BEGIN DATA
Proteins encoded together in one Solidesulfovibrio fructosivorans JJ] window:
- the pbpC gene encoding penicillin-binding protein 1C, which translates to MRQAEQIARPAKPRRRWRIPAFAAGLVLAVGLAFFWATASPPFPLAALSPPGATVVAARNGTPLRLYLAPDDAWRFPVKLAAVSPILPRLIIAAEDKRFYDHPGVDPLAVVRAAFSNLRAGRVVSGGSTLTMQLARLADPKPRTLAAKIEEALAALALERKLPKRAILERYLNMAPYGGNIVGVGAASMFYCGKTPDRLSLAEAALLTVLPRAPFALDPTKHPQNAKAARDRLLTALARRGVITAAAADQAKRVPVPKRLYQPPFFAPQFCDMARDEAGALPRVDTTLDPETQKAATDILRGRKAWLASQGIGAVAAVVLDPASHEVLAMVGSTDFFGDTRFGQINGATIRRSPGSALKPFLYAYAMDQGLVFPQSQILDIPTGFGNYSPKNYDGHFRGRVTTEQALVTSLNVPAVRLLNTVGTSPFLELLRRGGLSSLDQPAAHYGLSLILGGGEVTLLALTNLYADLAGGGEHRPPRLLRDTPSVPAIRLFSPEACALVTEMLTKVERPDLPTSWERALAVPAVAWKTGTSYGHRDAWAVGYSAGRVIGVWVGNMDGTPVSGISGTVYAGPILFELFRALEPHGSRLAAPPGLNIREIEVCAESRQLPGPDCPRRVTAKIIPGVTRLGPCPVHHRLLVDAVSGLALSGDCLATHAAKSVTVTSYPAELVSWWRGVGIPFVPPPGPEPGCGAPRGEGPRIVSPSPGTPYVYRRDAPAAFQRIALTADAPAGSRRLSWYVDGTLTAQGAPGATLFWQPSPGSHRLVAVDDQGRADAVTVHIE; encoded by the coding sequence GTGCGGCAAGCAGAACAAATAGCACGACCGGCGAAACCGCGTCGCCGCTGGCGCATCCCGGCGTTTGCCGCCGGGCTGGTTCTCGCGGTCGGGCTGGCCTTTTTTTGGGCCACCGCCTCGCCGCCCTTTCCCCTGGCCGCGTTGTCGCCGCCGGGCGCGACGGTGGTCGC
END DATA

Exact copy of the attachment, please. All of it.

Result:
Proteins encoded together in one Solidesulfovibrio fructosivorans JJ] window:
- the pbpC gene encoding penicillin-binding protein 1C, which translates to MRQAEQIARPAKPRRRWRIPAFAAGLVLAVGLAFFWATASPPFPLAALSPPGATVVAARNGTPLRLYLAPDDAWRFPVKLAAVSPILPRLIIAAEDKRFYDHPGVDPLAVVRAAFSNLRAGRVVSGGSTLTMQLARLADPKPRTLAAKIEEALAALALERKLPKRAILERYLNMAPYGGNIVGVGAASMFYCGKTPDRLSLAEAALLTVLPRAPFALDPTKHPQNAKAARDRLLTALARRGVITAAAADQAKRVPVPKRLYQPPFFAPQFCDMARDEAGALPRVDTTLDPETQKAATDILRGRKAWLASQGIGAVAAVVLDPASHEVLAMVGSTDFFGDTRFGQINGATIRRSPGSALKPFLYAYAMDQGLVFPQSQILDIPTGFGNYSPKNYDGHFRGRVTTEQALVTSLNVPAVRLLNTVGTSPFLELLRRGGLSSLDQPAAHYGLSLILGGGEVTLLALTNLYADLAGGGEHRPPRLLRDTPSVPAIRLFSPEACALVTEMLTKVERPDLPTSWERALAVPAVAWKTGTSYGHRDAWAVGYSAGRVIGVWVGNMDGTPVSGISGTVYAGPILFELFRALEPHGSRLAAPPGLNIREIEVCAESRQLPGPDCPRRVTAKIIPGVTRLGPCPVHHRLLVDAVSGLALSGDCLATHAAKSVTVTSYPAELVSWWRGVGIPFVPPPGPEPGCGAPRGEGPRIVSPSPGTPYVYRRDAPAAFQRIALTADAPAGSRRLSWYVDGTLTAQGAPGATLFWQPSPGSHRLVAVDDQGRADAVTVHIE; encoded by the coding sequence GTGCGGCAAGCAGAACAAATAGCACGACCGGCGAAACCGCGTCGCCGCTGGCGCATCCCGGCGTTTGCCGCCGGGCTGGTTCTCGCGGTCGGGCTGGCCTTTTTTTGGGCCACCGCCTCGCCGCCCTTTCCCCTGGCCGCGTTGTCGCCGCCGGGCGCGACGGTGGTCGC